Legislation to repeal Florida’s longstanding Personal Injury Protection (PIP) no-fault insurance system is gaining traction in the legislature this year. On Wednesday, the House unanimously passed HB 719 to repeal PIP and replace it with mandatory Bodily Injury (BI) coverage despite opposition from hospitals, medical providers and insurance companies. A similar Senate bill (SB 54) is also moving through the legislative process.
PIP covers up to $10,000 in medical expenses and/or lost wages paid directly to those in an accident regardless of who is at fault in a car accident.
Proponents, led by trial lawyers who testified in support of the bill, argued a BI system will reduce insurance costs. Opponents of the bill provided information to House members that just the opposite occurred in Colorado after that state changed from PIP to Mandatory BI. In Colorado, both rates and the number of uninsured have skyrocketed in the past few years.
The last major changes to PIP took place in 2012 and that has led to a decrease in auto insurance fraud. Many, including CFO Jimmy Patronis, fear that both rates and the number of uninsured will increase if Mandatory BI passes The Florida Office of Insurance Regulation, led by David Altmaier, echoed this sentiment.
Here is a look at some of the potential changes if the bill is passed.
Under a BI system, if you are injured in a car accident that is not your fault, the other driver (usually through his insurance company) is responsible for your medical bills.
Here’s the catch: the at-fault driver’s insurance company won’t pay your doctors directly or reimburse you after every doctor visit. A driver is only reimbursed after the case is settled.
Instead, drivers either pay upfront for medical expenses or providers wait for payment based upon a letter of protection and are reimbursed after the insurance company settles the claim by the at-fault driver. A settlement could take months or even years, depending on how long the court case takes or if the insurance company agrees to settle.
Your medical care may also be disputed by the at-fault driver’s insurance company. This could leave you liable for medical care that was not covered by the settlement of your claim.
Of course, most doctors and hospitals want to get paid right away. If the injured driver is unable to pay for their medical bills, providers often send the bills they owe to a collection agency for payment.
That’s where your own insurance steps in. If the injured driver has health insurance, Medicare or Medicaid, the driver would submit their doctor bills to their insurance company after you pay the deductible and that’s if the injured driver has an optional “Medical Payment” coverage (“Med Pay” for short) insurance. The insurance company may reimburse you for any out-of-pocket costs after your health insurance has paid the claim to the medical providers first.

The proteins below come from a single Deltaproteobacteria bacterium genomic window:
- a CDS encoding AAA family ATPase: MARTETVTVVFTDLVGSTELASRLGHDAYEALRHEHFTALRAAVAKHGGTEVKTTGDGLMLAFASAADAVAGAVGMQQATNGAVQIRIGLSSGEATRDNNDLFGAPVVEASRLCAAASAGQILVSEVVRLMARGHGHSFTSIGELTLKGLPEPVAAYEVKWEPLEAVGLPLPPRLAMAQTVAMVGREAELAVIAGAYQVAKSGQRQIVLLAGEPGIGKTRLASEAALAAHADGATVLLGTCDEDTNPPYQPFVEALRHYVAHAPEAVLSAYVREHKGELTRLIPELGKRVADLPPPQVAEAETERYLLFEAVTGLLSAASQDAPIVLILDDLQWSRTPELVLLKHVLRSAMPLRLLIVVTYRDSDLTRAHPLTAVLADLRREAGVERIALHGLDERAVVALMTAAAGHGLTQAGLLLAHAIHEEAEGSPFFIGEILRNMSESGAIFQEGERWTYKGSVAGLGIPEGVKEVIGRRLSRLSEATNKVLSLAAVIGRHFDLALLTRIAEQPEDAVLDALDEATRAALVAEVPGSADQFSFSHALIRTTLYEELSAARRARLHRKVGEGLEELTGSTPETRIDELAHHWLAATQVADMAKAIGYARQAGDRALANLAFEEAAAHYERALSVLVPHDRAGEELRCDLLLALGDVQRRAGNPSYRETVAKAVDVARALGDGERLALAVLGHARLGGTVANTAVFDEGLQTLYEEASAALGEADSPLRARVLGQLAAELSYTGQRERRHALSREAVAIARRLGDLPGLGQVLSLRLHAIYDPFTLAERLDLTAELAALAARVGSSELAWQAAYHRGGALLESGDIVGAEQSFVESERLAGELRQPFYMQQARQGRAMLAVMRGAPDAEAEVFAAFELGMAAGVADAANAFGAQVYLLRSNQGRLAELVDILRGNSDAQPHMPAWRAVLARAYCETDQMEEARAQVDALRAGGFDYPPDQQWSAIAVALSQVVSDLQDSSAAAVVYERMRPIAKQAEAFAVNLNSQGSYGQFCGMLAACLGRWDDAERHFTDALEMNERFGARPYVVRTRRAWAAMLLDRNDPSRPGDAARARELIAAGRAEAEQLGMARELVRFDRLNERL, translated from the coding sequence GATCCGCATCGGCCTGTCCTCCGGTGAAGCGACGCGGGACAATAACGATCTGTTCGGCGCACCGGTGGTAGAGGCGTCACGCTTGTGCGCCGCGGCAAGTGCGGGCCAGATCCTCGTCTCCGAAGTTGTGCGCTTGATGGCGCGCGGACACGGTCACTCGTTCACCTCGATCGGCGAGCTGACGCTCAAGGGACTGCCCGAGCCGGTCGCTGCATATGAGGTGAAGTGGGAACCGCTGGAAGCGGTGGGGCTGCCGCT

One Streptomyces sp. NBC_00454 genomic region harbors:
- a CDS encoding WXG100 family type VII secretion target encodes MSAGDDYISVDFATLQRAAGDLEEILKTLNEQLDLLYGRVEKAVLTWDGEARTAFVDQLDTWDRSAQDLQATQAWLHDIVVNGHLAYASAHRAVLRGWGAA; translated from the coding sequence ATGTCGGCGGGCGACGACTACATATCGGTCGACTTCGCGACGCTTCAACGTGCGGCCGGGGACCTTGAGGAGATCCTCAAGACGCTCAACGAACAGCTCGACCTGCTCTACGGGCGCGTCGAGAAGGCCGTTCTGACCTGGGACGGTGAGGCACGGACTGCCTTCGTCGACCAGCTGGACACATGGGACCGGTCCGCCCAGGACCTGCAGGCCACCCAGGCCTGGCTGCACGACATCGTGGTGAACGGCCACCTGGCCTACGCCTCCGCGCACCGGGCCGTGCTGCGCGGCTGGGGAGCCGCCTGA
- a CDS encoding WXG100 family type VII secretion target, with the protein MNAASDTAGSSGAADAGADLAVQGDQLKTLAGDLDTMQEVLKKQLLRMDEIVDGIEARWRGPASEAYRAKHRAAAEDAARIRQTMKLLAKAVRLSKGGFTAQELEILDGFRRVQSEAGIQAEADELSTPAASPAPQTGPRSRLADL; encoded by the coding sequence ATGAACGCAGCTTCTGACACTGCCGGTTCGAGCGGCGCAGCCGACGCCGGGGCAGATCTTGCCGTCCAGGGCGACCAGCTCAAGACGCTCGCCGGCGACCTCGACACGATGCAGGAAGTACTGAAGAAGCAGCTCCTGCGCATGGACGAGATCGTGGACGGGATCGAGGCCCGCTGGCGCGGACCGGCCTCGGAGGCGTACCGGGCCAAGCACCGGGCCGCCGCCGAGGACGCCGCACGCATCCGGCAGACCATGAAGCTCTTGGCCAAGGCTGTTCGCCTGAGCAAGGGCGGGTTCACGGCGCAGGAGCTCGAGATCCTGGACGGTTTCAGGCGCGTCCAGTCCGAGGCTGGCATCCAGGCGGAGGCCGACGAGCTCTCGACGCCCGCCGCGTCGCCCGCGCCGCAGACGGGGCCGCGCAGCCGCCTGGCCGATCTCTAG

If you don’t have health insurance, Med Pay coverage, or any other means to pay your medical bills up front after an accident, you will need to hire a lawyer to ask your doctors to wait for payment from the at-fault driver’s insurance company and help you keep those bills out of collections in the meantime.
So, you pay out of pocket for your medical costs, even if you have insurance, and in time you will hopefully get reimbursed — but only if you have a lawyer.
Keep in mind that when you do settle with the other driver’s insurance company, you may need to use a portion of that settlement money to reimburse your health insurance, Medicare, or other people who have treated you and not been paid. This whole process requires strategy and careful negotiations with providers and health insurance companies.
Bottom line: drivers who can’t afford the new deductibles or to pay upfront for medical care after an accident will not only owe their doctors, but their lawyers as well.
The legislation still has two more committee stops in the House while the Senate bill is ready for the chamber floor. Most observers believe more opposition is likely due to the expected rise in insurance costs as well as the initial out-of-pocket costs associated with Mandatory BI.
In past years, bills that have such a statewide impact are usually only taken up after select committees can accurately assess the costs associated with the change to the current system.